“The South African Mastiff”

Photo of Boerboel


The Boerboel came into being in South Africa in the 1650s when Jan van Riebeeck’s family dog bred with the indigenous domestic dogs of the area. Their name means “farm dog” and they’re probably the most agile of the Mastiff-type dogs. They haven’t changed much in the last few centuries – they are clearly recognizable in paintings from the mid-1800s. The breed received recognition from the American Kennel Club in 2015.


These dogs were bred to defend the family from large predators in Africa. That means that Boerboels are strong and fearless with guardian instincts. They’re also very playful and affectionate toward their owners. They are gentle with the family children and tend to do fine with other pets, including cats and other dogs, as long as they are properly introduced. They are loyal, obedient, and intelligent. You have to watch that guardian instinct, though, and be careful about the situations you put them in – they can be aggressive when provoked or threatened. If you’re not home, they won’t let anyone in the house unless they know them really well – so keep that in mind if you plan to have someone drop by to let them out while you’re away.


Boerboels are large, muscular dogs with powerful but agile movement. They have distinctive heads that are broad and blocky, with a little bit of a brow wrinkle when they’re interested in what’s going on. They have medium, V-shaped ears that hang forward and an intelligent face. They have a short, dense, shiny coat in brown, red, fawn, or brindle, sometimes with a black mask.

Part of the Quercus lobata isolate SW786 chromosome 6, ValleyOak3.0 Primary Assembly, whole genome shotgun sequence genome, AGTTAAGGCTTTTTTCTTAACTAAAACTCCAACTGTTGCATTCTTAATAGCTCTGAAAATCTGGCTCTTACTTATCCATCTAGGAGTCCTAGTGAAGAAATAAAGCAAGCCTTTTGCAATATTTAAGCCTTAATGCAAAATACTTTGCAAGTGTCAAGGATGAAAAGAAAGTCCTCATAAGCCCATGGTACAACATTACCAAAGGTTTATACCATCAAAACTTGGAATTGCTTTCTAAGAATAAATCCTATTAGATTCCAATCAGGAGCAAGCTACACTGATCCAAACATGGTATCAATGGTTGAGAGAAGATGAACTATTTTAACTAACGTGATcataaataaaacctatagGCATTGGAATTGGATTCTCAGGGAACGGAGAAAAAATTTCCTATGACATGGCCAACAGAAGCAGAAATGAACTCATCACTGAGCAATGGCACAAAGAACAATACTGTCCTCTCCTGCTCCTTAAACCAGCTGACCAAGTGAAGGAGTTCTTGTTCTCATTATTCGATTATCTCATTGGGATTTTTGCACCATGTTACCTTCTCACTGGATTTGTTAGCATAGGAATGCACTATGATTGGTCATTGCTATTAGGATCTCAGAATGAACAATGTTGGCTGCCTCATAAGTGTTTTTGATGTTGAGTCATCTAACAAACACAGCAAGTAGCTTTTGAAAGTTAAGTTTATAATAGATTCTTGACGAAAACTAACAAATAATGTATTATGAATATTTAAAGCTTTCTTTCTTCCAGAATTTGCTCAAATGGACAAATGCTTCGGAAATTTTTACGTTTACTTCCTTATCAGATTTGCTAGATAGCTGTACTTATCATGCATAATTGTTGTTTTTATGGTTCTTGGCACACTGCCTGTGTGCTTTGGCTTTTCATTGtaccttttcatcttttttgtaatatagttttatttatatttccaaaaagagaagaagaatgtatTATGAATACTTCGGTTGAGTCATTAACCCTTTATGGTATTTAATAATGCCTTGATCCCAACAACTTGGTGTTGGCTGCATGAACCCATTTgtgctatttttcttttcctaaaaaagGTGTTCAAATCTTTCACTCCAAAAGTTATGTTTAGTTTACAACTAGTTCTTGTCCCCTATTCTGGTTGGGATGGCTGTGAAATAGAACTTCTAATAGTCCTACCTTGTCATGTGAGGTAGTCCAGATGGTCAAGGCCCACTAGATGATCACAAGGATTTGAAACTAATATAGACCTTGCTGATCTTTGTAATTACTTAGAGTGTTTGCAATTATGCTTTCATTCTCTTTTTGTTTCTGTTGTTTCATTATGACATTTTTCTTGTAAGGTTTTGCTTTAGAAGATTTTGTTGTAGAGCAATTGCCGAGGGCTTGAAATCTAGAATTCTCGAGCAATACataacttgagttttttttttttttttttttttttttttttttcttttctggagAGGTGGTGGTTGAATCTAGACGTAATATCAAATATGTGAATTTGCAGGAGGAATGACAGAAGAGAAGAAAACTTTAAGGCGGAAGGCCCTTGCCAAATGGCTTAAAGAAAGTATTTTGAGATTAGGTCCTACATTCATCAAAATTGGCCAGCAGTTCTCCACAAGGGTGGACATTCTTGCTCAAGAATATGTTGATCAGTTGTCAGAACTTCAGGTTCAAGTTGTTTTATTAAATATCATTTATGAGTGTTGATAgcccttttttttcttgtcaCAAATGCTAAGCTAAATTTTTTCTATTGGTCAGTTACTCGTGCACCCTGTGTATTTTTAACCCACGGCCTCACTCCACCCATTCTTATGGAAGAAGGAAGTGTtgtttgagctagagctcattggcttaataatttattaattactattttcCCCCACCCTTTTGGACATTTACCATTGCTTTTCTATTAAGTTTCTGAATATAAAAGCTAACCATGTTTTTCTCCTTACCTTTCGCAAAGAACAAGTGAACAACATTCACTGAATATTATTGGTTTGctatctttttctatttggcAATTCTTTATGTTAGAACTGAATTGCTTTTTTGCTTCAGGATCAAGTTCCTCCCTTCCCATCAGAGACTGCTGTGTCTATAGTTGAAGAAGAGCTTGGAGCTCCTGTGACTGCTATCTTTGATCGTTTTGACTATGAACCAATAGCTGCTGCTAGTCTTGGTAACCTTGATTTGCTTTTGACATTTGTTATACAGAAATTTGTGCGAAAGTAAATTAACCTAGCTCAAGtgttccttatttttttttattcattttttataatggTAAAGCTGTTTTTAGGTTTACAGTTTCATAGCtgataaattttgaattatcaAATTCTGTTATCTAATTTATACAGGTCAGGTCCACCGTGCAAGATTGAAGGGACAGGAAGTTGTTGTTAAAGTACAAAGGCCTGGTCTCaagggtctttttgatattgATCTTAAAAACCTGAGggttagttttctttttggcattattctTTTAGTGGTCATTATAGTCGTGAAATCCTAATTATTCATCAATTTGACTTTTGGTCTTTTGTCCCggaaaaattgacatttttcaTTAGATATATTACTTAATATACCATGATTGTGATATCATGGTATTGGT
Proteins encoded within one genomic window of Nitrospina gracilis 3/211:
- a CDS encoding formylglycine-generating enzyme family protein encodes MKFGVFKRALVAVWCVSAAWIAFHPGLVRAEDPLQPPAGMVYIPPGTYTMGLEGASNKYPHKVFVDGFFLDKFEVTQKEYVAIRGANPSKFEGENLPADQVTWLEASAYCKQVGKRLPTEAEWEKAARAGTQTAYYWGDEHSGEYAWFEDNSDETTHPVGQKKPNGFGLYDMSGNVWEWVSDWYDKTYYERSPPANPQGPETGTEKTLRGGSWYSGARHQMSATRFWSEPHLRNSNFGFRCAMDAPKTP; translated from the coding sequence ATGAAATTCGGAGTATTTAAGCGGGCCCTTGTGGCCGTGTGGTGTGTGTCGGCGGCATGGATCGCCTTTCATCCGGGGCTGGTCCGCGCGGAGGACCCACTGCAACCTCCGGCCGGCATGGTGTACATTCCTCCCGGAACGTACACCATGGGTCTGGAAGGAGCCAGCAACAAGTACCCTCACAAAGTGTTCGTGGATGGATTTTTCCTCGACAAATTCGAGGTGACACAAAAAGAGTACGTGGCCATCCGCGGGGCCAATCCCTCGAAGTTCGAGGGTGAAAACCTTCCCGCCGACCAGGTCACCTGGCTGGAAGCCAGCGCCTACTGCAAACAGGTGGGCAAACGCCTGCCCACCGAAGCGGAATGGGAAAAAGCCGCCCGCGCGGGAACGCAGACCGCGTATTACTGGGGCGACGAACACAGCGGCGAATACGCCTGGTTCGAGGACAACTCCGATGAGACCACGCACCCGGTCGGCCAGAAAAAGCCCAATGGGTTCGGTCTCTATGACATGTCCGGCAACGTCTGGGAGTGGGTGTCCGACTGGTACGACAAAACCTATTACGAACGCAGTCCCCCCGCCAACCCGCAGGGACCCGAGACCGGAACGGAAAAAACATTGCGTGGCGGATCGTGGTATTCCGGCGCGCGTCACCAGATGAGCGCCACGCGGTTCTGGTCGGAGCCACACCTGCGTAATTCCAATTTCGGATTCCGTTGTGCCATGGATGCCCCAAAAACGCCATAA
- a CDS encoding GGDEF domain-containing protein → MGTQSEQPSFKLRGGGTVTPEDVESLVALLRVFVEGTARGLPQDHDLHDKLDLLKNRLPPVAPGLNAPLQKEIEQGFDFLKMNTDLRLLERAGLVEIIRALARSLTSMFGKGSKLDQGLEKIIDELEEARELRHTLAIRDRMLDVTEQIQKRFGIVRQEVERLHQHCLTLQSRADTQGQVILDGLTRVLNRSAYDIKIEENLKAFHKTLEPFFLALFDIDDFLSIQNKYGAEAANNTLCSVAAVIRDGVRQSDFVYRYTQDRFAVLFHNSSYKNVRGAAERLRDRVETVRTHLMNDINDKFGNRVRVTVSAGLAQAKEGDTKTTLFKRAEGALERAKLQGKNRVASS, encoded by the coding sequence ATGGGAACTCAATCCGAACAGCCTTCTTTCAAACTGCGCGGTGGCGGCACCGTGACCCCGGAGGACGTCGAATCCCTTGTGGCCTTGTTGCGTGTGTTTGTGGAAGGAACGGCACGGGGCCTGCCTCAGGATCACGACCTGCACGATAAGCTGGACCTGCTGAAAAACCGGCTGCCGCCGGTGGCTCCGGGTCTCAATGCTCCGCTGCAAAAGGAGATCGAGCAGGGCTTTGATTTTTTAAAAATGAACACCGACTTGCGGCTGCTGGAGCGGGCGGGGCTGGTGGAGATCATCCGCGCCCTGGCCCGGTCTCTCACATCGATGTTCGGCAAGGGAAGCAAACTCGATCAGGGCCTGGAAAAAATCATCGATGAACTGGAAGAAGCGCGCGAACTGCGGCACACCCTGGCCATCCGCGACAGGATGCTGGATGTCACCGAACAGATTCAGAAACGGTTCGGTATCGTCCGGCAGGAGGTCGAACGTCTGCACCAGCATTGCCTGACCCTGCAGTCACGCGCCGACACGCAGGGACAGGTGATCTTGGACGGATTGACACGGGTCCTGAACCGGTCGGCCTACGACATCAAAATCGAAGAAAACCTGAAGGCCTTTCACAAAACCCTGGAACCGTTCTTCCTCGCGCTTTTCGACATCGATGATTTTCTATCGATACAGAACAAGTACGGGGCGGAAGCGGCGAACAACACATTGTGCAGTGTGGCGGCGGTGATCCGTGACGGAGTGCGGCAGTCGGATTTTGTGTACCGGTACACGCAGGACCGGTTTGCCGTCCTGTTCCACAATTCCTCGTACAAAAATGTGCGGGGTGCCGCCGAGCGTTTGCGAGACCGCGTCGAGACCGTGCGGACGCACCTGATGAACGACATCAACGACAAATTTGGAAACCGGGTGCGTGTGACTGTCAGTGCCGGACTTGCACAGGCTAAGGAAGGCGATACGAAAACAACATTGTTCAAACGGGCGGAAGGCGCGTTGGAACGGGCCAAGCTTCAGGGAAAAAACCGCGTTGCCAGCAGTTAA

While they are loyal and intelligent, they can be dominant and stubborn, so beginning training while they are puppies is your best bet. Clear, consistent direction and boundaries from an early age will help ensure you have an obedient and stable pet. These dogs love to play fetch, and are great at activities like competitive obedience, rally, weight pulling, herding, agility, and even therapy work.

Grooming & Care

Their short, shiny coats benefit from weekly brushing, but they don’t need frequent bathing. Take care of ears, nails, and teeth, and you’re all set. Socialize these guys from puppyhood so that you can handle their feet and mouths without difficulty when they are strong, powerful adults.

Health Concerns

While they are considered a relatively healthy breed, like all purebred dogs, Boerboels can be prone to certain conditions. Allergies and joint problems can be an issue, and like all large, deep-chested dogs, they can be prone to stomach bloat and torsion. Don’t hesitate to ask your breeder about the health histories of their dogs and puppies.

Famous Boerboel

So rare that they don’t appear in pop culture yet, you can catch plenty of Boerboel antics on YouTube!

Ideal Owner
Activity Level Active
Schedule Part-time or willing to hire a dog walker
Personal Style Inclusive, Confident
Training Style Consistent, Firm, Confident
Home Fenced yard or access to one
Children Only if raised together
Experience Definitely preferred
Quick Facts
Size Large
Grooming Easy to care for - brush weekly
Exercise High - needs to walk every day, plus some running and play
Training Can be stubborn, Early socialization is very important
Temperment Loyal, Affectionate, Protective
Challenges Those powerful jaws can destroy any toy – or anything else they decide to play with.
Height 23 to 28 inches
Weight 154 to 200 pounds
Life 10 to 12 years
Home Alone Bores easily and can get into mischief
With Kids Fine if raised with them
With Strangers Wary
Availability Rare and may have a waiting list

© Copyright 2015 LifeLearn Inc. Used and/or modified with permission under license.